All because your body is no longer in a place of war doesn’t mean your mind is safe at home.
“If you’re in a combat situation or environment for seven months to a year … your brain is going to establish those things as the norm, and when you’re not in those situations anymore your brain is still going to process that you are,” says Logan Stark, a retired Marine Scout Sniper, about adjusting from combat to civilian life.
Stark saw combat in the Middle East during his time in the Marine Corps and dealt with Post-traumatic Stress Disorder, or PTSD, when he returned to the United States. Stark says there are many factors he calls “environmental stimulants” that can affect individuals in many different ways.
For Stark, large crowds presented situations where his brain perceived the circumstances as threatening and it reacted as it would have in a combat environment. “Your whole body tenses up and you start thinking, you start going through scenarios. Your brain basically runs through this process, the same thing it did in when it was in combat,” says Stark.
Director of the Ingham County Veterans Affairs Natrenah Blackstock says that educating veterans and the public is very important for understanding PTSD and removing the stigmas that surround it and other mental illnesses. She says, “we don’t stigmatize someone who has diabetes or someone who has heart trouble, it is the condition that they have; we educate them, they work around it, and continue to operate in society.”
There is a high population of veterans suffering from PTSD in Ingham County, said Blackstock, and a step towards education for the likely event that someone meets such a vet is making the public aware PTSD is not only related to combat trauma. She says, “Contrary to popular belief PTSD stems, not only stems from combat veterans, but also from other tragic… or traumatic things that happened while in military service.”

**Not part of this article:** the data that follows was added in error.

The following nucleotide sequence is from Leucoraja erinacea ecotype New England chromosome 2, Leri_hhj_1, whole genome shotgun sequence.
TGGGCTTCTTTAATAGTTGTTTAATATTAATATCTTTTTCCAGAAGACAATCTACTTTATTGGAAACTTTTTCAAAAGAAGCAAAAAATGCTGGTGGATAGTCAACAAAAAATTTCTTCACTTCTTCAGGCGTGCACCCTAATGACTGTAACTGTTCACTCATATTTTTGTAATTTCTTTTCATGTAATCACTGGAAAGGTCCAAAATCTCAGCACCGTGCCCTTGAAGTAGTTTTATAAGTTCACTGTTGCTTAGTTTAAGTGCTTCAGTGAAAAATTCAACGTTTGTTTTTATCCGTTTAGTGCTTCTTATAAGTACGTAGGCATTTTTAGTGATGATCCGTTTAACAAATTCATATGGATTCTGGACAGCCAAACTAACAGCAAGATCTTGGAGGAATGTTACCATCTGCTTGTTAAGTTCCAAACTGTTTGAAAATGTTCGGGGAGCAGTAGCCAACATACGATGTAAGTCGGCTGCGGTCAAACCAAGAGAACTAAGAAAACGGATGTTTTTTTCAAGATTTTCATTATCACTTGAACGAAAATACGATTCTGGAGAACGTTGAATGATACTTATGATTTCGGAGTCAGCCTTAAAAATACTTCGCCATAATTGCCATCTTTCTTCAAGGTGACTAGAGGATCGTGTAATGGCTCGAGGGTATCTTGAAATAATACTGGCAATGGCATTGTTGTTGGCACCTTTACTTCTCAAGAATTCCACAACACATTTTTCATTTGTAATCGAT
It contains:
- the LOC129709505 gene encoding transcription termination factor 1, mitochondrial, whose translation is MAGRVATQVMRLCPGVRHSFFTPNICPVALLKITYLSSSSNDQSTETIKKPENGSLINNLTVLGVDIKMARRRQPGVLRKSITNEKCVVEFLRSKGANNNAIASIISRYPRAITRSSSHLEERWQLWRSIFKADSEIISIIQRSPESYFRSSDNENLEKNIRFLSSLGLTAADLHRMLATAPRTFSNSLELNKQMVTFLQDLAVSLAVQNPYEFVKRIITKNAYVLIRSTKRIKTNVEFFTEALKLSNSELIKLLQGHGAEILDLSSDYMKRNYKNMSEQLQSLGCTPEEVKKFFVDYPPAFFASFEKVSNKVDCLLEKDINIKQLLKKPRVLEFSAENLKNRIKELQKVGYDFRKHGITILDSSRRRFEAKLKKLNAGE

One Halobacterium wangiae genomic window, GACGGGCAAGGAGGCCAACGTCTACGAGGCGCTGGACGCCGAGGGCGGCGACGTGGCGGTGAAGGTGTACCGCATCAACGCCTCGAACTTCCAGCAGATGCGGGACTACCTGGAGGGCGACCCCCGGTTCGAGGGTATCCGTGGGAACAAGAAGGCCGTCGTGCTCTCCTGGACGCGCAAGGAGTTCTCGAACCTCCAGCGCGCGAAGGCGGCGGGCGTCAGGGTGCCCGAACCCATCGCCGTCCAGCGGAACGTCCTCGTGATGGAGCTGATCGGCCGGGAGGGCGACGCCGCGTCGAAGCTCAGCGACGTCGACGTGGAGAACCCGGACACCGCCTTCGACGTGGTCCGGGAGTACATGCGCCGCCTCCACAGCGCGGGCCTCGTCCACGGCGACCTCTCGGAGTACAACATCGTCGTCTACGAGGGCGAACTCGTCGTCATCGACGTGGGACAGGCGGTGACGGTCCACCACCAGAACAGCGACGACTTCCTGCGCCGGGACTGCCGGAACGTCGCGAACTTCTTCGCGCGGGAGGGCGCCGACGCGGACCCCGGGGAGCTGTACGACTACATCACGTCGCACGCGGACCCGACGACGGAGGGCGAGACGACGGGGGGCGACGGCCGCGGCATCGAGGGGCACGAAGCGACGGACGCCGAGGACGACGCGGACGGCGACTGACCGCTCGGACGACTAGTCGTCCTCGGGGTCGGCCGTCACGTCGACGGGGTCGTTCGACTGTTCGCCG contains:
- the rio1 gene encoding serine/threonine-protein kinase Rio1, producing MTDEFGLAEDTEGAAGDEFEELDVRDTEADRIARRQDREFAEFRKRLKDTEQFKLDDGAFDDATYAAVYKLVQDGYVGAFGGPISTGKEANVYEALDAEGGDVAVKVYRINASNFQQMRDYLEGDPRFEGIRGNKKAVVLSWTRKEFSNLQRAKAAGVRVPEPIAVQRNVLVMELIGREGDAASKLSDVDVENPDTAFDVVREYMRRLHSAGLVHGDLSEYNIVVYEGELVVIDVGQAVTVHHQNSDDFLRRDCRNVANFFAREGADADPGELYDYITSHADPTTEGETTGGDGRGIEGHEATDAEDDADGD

Blackstock says a large number of PTSD cases are from service members who suffered Traumatic Brain Injuries or victims of Military Sexual Trauma. Both of these types of events can happen to veterans who never saw combat.
Veterans Benefits Counselor Amy Pocan says she sees the variety of effects PTSD can have on veterans adjusting to life in the civilian world; things like issues with money, struggling to manage anger, and a feeling of isolation from the people around them.
“When a veteran comes in they will explain some of those things to you; they will say they feel kind of feel alone or they will say that they are dealing with financial stuff, and then sometimes you will just physically see the anger on them,” she says.
Stark says these types of reactions should not be perceived as weakness or brokenness, they are simply side effects of the brain not having time to adapt to a new environment that is relatively threat free compared to the one it was just experiencing. “With the way we deploy now,” says Stark, “you’re in a stressful environment and, you know, a couple of days later you’re not.”
It isn’t a problem that most people will necessarily face constantly for the rest of there lives or even beyond a few years says Stark. He says after being in a sustained state of high stress the brain will, for a time, react as if it were still in that stressful environment.
John Taylor, a veterans benefits counselor, says the stigma surrounding PTSD can affect both veterans and civilians interacting with them. He says some believe that PTSD makes the person “harder to work with” or likely to have issues in the workplace. The stigma attached to psychological trauma can be tough for veterans to face due to pride or fear of judgement as well says Taylor.